Preston spent his career in the junk business, salvaging metal from demolition projects and processing metal materials at his scrap metal business, Coiner’s, on the east side of town. Preston was a big man from his teen years on, with the strong hands of someone who never shied away from work. His stories often included experiences (adventures, even) in the junk business. The tales usually had a humorous twist or some significant tie-in to C’ville history.

He kept an office on East Market Street for years and in late 2011 moved it to a beautifully renovated building on High Street. He lived close enough to walk to and from the office. He was still hands-on with a lot of the renovation work, indeed it was an accident on an historic preservation project that led to his death in September 2012.

His stories were funny and clever but Preston often wove in a bit of wisdom or advice on working and living well. He never seemed to mind his humble background as a junk man without a college degree.  It kept him modest, certainly more modest than is typical of someone with even a fraction of the accomplishments Preston has had.  He was successful in business and turned that success into useful volunteer work and dedication to historic preservation, something his widow, Julie has continued with the 2012-14 renovation of the Young Building on Carlton Avenue. Preston loved to tell the stories but did not necessarily discuss his achievements.  It took many months of me asking before he revealed the impressive range of properties he had owned and restored.

Rarely does a day pass that I don’t think of something I wish I could ask Preston: “What was that building before?”  “When did they use that material?”  “Who lived here back then?”  As I have learned more about local history and done research at UVA and through other local resources, I want to share these new discoveries with Preston:  “Did you know that restaurant used to be here!”  “That was the same owner as the building three blocks over!”  “That family goes back to the early ninetieth century in Charlottesville!”  Tid-bits that might bore anyone else, but things that I know he would appreciate and store away, adding to his vast knowledge of his life-long hometown.

I miss our long walks on the downtown mall, sharing observations, and I miss driving the backstreets of town trying to piece together some architectural mystery.

But if I had just more more day, one more afternoon with Preston, I think I would just sit there on the front steps of his house in North Downtown and listen.

“Listen to your junk man…” –Bruce Springsteen from “New York City Serenade”

IMG_8472Preston’s office on High Street

IMG_5478The Coiner Residence

Sam with car058
Preston in his younger days

25th138Preston in the office at Coiner’s

EPSON MFP imageThe Charlottesville of Preston’s youth

More pics can be found in this post I did a year ago.

Color photos by Steve Trumbull. B&W images of Preston courtesy the Coiner Family. Main Street photograph by Ed Roseberry.

Lockn’ 2014

Less than an hour south of C’ville on the historic estate of Oak Ridge in Nelson County, Lockn’ 2014, a four-day music festival took place in early September. C’ville Images was there to capture a bit of the sights of the musicians on stage and the festival-goers on the lawn that made for an entertaining and lively weekend. Here’s our photo essay of the event.  Mostly crowd shots, a few band pics (highlight: Del McCoury Band playing with the Preservation Hall Jazz Band).  By day four we bagged the camera and just enjoyed the music.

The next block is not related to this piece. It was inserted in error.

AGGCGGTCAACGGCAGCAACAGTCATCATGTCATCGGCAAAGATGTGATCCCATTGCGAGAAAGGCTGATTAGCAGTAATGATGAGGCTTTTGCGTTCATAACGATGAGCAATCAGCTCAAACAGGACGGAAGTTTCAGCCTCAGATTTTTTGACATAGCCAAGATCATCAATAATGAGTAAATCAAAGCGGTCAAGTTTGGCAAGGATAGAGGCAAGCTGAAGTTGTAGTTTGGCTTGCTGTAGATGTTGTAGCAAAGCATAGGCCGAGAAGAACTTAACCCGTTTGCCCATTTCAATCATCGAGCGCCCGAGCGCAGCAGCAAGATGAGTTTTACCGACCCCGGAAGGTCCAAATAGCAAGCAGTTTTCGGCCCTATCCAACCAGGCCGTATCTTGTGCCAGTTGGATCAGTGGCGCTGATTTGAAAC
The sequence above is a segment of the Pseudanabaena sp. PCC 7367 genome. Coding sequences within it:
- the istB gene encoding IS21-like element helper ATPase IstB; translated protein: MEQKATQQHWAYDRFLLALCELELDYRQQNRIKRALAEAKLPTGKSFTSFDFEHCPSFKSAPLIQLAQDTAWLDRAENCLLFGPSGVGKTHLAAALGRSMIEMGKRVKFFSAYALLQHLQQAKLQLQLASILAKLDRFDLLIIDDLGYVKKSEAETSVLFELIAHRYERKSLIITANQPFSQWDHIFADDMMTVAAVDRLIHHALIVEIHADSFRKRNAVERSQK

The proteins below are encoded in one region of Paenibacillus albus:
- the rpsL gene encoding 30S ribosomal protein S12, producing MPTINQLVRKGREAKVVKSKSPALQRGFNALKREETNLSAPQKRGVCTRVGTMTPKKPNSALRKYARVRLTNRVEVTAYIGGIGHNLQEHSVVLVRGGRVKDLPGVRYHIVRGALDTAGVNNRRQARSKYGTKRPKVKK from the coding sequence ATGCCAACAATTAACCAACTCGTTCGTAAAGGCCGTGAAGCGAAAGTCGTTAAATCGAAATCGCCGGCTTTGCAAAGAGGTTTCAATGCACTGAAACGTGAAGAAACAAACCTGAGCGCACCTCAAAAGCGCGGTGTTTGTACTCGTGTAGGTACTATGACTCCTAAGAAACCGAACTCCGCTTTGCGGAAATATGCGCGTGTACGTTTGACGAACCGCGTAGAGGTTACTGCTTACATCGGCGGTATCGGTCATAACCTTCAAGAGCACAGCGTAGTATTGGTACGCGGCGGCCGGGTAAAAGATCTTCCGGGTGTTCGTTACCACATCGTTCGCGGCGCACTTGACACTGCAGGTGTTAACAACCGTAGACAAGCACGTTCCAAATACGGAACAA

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IMG_4153IMG_4161 IMG_4166 IMG_4185 IMG_4188 IMG_4189 IMG_4208 IMG_4224  IMG_4241 IMG_4247 IMG_4251 IMG_4259 IMG_5274  IMG_4282 IMG_4289 IMG_4140 IMG_4121 IMG_4112  IMG_4074 IMG_4059 IMG_4056 IMG_4042 IMG_4035 IMG_4021 IMG_4020 IMG_4012 IMG_4007 IMG_4003 IMG_4000 IMG_3953 IMG_3948 IMG_3931 IMG_5244 IMG_5237 IMG_3835 IMG_3798 IMG_3796 IMG_3783 IMG_3777 IMG_3751 IMG_3734 IMG_5205

 

The Aviator

IMG_7877If you have ever walked the Grounds of the University of Virginia, near Alderman
Library, you have probably seen this curious statue.  An athletic young man, standing on the world, with wings on his arms, and wearing a WWI aviator’s cap.  It is titled “The Aviator” and was sculpted by Gutzon Borglum.
Gutzon-Borglum-Standing-Next-to-“The-Aviator”You may not recognize Borglum, but you know his work.  He was the designer and sculptor of Mount Rushmore.

3b11262vThis image shows Borglum and one of his team on the likeness of George Washington on Mt Rushmore in the 1930s.

getStaticImage-25“The Aviator ” had already been in place for more than a decade by the 1930s.  This  photograph shows the statue in place at the time construction began on Alderman Library.  A dump truck can be seen here dumping fill where the library would later be built. Part of Memorial Gym (built in the 1920s) is visible in the distance (right).

24298_531927816845253_287010229_nAnother photograph shows the statue in place, shortly after installation, with only landscaping around it.
Borglum isn’t the only story behind this statue. It was sculpted to
commemorate the remarkable former UVa student, young business man,
decorated WWI hero, and a founding member of the French flying squadron, the Lafayette Escadrille.  The real story here is the short life of James Rogers McConnell.

e3a10bdab0b48f855dd5103fbc3933f4James McConnell entered the College in 1907, where he studied for two years before
entering the Law School where he stayed until his withdrawal in 1910.  Jim